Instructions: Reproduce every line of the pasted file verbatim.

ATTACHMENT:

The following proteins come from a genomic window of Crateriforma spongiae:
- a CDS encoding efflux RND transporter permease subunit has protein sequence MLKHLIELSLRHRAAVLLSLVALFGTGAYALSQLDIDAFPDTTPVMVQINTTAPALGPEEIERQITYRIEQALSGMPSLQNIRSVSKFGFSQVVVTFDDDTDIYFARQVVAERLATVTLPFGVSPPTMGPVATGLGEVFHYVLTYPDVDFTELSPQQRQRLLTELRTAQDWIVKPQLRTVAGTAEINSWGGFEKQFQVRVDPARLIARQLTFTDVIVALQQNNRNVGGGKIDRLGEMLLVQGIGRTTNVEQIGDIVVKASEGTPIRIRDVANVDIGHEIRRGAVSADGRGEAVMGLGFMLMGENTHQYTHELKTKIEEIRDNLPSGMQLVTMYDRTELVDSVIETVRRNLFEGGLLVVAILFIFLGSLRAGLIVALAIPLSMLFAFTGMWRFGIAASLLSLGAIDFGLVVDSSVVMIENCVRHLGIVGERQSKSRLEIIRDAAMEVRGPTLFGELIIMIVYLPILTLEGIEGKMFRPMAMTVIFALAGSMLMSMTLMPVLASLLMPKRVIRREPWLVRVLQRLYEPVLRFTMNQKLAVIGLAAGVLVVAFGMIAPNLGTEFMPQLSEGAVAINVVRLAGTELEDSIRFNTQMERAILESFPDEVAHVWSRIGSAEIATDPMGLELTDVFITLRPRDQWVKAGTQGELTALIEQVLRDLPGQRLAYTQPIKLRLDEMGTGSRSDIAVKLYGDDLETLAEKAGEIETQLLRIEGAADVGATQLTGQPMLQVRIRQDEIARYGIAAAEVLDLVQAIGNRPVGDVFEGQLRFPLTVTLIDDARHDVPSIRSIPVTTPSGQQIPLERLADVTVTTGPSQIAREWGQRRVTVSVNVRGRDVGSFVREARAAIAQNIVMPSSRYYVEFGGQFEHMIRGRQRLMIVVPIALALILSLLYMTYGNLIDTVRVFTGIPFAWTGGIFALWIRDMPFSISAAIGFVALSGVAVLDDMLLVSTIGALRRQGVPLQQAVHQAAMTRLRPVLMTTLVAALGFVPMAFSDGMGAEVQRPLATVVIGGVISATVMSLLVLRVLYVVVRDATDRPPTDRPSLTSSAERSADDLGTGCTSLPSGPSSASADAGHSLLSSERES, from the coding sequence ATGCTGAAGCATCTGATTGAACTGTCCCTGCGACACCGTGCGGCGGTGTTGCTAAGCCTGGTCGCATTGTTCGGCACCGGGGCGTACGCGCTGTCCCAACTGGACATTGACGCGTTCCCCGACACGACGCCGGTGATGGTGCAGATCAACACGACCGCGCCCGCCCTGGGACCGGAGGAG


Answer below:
The following proteins come from a genomic window of Crateriforma spongiae:
- a CDS encoding efflux RND transporter permease subunit has protein sequence MLKHLIELSLRHRAAVLLSLVALFGTGAYALSQLDIDAFPDTTPVMVQINTTAPALGPEEIERQITYRIEQALSGMPSLQNIRSVSKFGFSQVVVTFDDDTDIYFARQVVAERLATVTLPFGVSPPTMGPVATGLGEVFHYVLTYPDVDFTELSPQQRQRLLTELRTAQDWIVKPQLRTVAGTAEINSWGGFEKQFQVRVDPARLIARQLTFTDVIVALQQNNRNVGGGKIDRLGEMLLVQGIGRTTNVEQIGDIVVKASEGTPIRIRDVANVDIGHEIRRGAVSADGRGEAVMGLGFMLMGENTHQYTHELKTKIEEIRDNLPSGMQLVTMYDRTELVDSVIETVRRNLFEGGLLVVAILFIFLGSLRAGLIVALAIPLSMLFAFTGMWRFGIAASLLSLGAIDFGLVVDSSVVMIENCVRHLGIVGERQSKSRLEIIRDAAMEVRGPTLFGELIIMIVYLPILTLEGIEGKMFRPMAMTVIFALAGSMLMSMTLMPVLASLLMPKRVIRREPWLVRVLQRLYEPVLRFTMNQKLAVIGLAAGVLVVAFGMIAPNLGTEFMPQLSEGAVAINVVRLAGTELEDSIRFNTQMERAILESFPDEVAHVWSRIGSAEIATDPMGLELTDVFITLRPRDQWVKAGTQGELTALIEQVLRDLPGQRLAYTQPIKLRLDEMGTGSRSDIAVKLYGDDLETLAEKAGEIETQLLRIEGAADVGATQLTGQPMLQVRIRQDEIARYGIAAAEVLDLVQAIGNRPVGDVFEGQLRFPLTVTLIDDARHDVPSIRSIPVTTPSGQQIPLERLADVTVTTGPSQIAREWGQRRVTVSVNVRGRDVGSFVREARAAIAQNIVMPSSRYYVEFGGQFEHMIRGRQRLMIVVPIALALILSLLYMTYGNLIDTVRVFTGIPFAWTGGIFALWIRDMPFSISAAIGFVALSGVAVLDDMLLVSTIGALRRQGVPLQQAVHQAAMTRLRPVLMTTLVAALGFVPMAFSDGMGAEVQRPLATVVIGGVISATVMSLLVLRVLYVVVRDATDRPPTDRPSLTSSAERSADDLGTGCTSLPSGPSSASADAGHSLLSSERES, from the coding sequence ATGCTGAAGCATCTGATTGAACTGTCCCTGCGACACCGTGCGGCGGTGTTGCTAAGCCTGGTCGCATTGTTCGGCACCGGGGCGTACGCGCTGTCCCAACTGGACATTGACGCGTTCCCCGACACGACGCCGGTGATGGTGCAGATCAACACGACCGCGCCCGCCCTGGGACCGGAGGAG